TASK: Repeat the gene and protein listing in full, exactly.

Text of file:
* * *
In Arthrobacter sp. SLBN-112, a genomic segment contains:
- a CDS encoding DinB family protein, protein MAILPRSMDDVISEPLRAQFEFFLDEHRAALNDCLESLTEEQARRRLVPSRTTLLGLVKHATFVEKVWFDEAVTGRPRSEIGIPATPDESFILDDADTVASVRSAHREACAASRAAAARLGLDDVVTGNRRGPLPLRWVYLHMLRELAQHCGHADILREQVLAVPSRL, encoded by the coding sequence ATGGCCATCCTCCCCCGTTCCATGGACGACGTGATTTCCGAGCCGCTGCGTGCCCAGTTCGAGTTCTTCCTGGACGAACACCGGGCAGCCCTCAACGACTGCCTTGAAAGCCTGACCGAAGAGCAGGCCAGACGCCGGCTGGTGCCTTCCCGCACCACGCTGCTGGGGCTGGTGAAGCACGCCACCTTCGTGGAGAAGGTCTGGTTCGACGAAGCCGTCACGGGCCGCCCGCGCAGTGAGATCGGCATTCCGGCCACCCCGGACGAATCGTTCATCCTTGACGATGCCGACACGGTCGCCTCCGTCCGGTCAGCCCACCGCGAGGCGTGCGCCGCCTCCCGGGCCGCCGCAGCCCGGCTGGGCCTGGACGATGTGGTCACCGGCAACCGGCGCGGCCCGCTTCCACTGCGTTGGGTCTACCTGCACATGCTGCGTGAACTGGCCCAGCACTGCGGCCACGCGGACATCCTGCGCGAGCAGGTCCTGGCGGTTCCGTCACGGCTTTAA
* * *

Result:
In Arthrobacter sp. SLBN-112, a genomic segment contains:
- a CDS encoding DinB family protein, protein MAILPRSMDDVISEPLRAQFEFFLDEHRAALNDCLESLTEEQARRRLVPSRTTLLGLVKHATFVEKVWFDEAVTGRPRSEIGIPATPDESFILDDADTVASVRSAHREACAASRAAAARLGLDDVVTGNRRGPLPLRWVYLHMLRELAQHCGHADILREQVLAVPSRL, encoded by the coding sequence ATGGCCATCCTCCCCCGTTCCATGGACGACGTGATTTCCGAGCCGCTGCGTGCCCAGTTCGAGTTCTTCCTGGACGAACACCGGGCAGCCCTCAACGACTGCCTTGAAAGCCTGACCGAAGAGCAGGCCAGACGCCGGCTGGTGCCTTCCCGCACCACGCTGCTGGGGCTGGTGAAGCACGCCACCTTCGTGGAGAAGGTCTGGTTCGACGAAGCCGTCACGGGCCGCCCGCGCAGTGAGATCGGCATTCCGGCCACCCCGGACGAATCGTTCATCCTTGACGATGCCGACACGGTCGCCTCCGTCCGGTCAGCCCACCGCGAGGCGTGCGCCGCCTCCCGGGCCGCCGCAGCCCGGCTGGGCCTGGACGATGTGGTCACCGGCAACCGGCGCGGCCCGCTTCCACTGCGTTGGGTCTACCTGCACATGCTGCGTGAACTGGCCCAGCACTGCGGCCACGCGGACATCCTGCGCGAGCAGGTCCTGGCGGTTCCGTCACGGCTTTAA